Disney and the premium cable channel Starz have reached a revised licensing agreement. Disney+ and ESPN+ will be running ads for Starz in exchange for streaming rights to films like Star Wars: The Force Awakens.
- The Verge is reporting that Disney+ and ESPN+ will soon be running ads promoting another subscription service, Starz.
- Disney will provide ad space for the premium cable channel as part of a revised licensing deal.
- While Disney has an extensive library of content to make available to Disney+ subscribers, there are many films that have been licensed to other channels and services.
- Starz for example, had rights to Star Wars: The Force Awakens as well as some Marvel titles. A Disney spokesperson confirmed to The Verge that in exchange for streaming rights, Disney will promote Starz on their new platform.
Where you’ll see Starz ads:
- According to The Verge, the login pages for both Disney+ and ESPN+ will feature ads inviting users to sign up for Starz.
- Users will also come across the Starz promotional offers on the Disney+ Android app and in browsers.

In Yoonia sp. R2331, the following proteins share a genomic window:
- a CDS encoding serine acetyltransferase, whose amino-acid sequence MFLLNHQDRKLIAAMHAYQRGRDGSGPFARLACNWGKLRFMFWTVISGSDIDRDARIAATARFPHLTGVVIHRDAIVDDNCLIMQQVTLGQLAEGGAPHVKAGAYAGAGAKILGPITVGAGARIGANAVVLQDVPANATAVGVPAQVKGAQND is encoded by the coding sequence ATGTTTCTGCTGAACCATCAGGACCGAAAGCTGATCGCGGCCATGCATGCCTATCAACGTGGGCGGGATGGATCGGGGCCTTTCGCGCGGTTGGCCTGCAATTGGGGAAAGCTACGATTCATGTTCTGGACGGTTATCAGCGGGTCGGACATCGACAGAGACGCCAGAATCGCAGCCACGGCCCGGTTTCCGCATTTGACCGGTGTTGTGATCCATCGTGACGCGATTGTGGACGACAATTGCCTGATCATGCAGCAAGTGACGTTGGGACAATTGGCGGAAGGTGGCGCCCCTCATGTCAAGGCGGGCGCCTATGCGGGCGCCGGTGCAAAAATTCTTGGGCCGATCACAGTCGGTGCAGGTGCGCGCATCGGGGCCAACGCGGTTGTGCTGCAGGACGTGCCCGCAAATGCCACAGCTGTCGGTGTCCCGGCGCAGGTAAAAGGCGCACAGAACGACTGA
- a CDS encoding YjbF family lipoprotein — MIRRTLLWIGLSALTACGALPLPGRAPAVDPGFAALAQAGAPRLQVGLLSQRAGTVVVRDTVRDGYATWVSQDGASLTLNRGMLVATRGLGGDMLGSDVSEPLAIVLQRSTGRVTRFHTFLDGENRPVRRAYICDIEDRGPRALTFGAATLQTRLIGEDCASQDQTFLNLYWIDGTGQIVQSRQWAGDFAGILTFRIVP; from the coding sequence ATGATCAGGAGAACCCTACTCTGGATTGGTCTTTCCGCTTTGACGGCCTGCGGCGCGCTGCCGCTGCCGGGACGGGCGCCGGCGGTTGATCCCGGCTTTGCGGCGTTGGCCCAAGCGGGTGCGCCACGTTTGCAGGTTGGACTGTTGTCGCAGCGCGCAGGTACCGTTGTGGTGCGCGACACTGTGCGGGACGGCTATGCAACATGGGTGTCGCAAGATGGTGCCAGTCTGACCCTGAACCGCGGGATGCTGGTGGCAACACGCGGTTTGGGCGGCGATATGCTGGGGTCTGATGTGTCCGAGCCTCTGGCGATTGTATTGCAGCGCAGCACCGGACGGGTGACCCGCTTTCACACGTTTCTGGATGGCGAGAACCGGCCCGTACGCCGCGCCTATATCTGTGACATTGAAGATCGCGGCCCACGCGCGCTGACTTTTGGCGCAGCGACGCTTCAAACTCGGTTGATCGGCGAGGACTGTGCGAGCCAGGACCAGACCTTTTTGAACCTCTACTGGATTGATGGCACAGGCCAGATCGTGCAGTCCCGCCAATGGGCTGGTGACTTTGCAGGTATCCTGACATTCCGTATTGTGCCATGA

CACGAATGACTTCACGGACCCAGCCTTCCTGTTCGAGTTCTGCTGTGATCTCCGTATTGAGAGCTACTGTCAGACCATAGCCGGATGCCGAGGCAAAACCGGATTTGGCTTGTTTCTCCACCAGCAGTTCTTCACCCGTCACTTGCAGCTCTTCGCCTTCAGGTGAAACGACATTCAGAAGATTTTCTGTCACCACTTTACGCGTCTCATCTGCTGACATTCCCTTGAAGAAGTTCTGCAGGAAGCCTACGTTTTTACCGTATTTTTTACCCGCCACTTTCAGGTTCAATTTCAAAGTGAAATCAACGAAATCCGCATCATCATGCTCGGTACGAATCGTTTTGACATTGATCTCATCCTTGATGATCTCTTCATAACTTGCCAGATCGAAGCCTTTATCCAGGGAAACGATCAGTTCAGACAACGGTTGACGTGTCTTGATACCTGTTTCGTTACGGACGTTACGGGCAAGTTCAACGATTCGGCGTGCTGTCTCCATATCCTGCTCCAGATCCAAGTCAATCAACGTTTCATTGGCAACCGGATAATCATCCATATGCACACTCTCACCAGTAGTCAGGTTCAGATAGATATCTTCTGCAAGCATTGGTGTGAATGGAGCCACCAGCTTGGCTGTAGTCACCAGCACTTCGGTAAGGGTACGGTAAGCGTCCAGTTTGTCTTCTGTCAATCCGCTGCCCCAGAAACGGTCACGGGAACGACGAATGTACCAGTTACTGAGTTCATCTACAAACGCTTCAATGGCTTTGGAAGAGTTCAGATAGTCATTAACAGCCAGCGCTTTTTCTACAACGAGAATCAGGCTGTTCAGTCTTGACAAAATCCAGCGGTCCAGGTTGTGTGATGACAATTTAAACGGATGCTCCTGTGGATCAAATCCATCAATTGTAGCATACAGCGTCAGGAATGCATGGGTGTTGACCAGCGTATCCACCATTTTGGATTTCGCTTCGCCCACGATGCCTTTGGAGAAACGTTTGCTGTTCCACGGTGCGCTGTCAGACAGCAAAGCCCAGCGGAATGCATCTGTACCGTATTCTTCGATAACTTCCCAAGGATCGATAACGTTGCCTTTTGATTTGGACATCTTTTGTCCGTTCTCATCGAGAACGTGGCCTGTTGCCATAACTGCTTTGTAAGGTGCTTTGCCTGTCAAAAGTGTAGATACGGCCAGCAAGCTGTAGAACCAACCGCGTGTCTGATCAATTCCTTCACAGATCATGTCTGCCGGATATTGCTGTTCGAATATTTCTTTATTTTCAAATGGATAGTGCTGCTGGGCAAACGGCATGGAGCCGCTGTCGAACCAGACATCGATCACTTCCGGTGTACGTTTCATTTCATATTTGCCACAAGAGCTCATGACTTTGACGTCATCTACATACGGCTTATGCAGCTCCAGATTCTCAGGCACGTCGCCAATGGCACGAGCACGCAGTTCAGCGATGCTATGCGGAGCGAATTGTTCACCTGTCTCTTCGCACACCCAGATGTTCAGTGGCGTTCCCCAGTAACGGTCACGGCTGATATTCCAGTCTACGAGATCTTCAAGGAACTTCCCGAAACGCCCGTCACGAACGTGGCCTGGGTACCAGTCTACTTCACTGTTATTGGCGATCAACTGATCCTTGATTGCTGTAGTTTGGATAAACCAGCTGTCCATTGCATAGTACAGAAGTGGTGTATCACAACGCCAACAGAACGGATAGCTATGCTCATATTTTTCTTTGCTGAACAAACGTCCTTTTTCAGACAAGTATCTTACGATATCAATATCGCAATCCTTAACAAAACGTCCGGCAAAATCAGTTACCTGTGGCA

Isn’t Disney+ “ad-free?”
- Disney’s streaming platform is ad-free meaning, once subscribers have logged into their accounts they’ll be able to enjoy shows and movies without commercial interruptions or pop-up ads.
- Additionally, users won’t be served ads or promotional offers in their profiles or while browsing through the library of content.
- It’s possible that in the future Disney will offer tiered subscriptions, and possibly even ad-supported options. But for the time being, Disney’s streaming services will be completely supported by subscriptions.
- Fans can sign up now and choose between a monthly option, at $6.99 per month, and an annual option, at $69.99 per year.
- Disney+ launches on November 12, 2019.
What they’re saying:
- Disney CEO Bob Iger: “It’s clear that, from a library perspective, while there’s certainly a lot of volume, the recent studio slate will not fully be available at any one time because of the existing deals and it would take time for those rights, ultimately, to revert back to us.”
- Michael Paull, head of Disney streaming services, in an interview with The Verge: “I think as you can see from what we’re making available, and from seeing some of the titles that we’re making available at launch, there’s been a lot of effort that went into bringing it all back together so that we could make it available on the service.”
- Jeff Ulin, a former distributor at Lucasfilm: “Historically, a movie would cycle through different windows. You would have it go to a theater, then it would go to video, and then it would go to pay TV like a Showtime or HBO. You own the underlying copyright and ownership, and what that says is you own the rights to license it. Licensing it, you could split it up 100 different ways. Licenses can run for many, many years. Where it’s been licensed to, who it’s licensed to, and for how long, that gets very complicated.”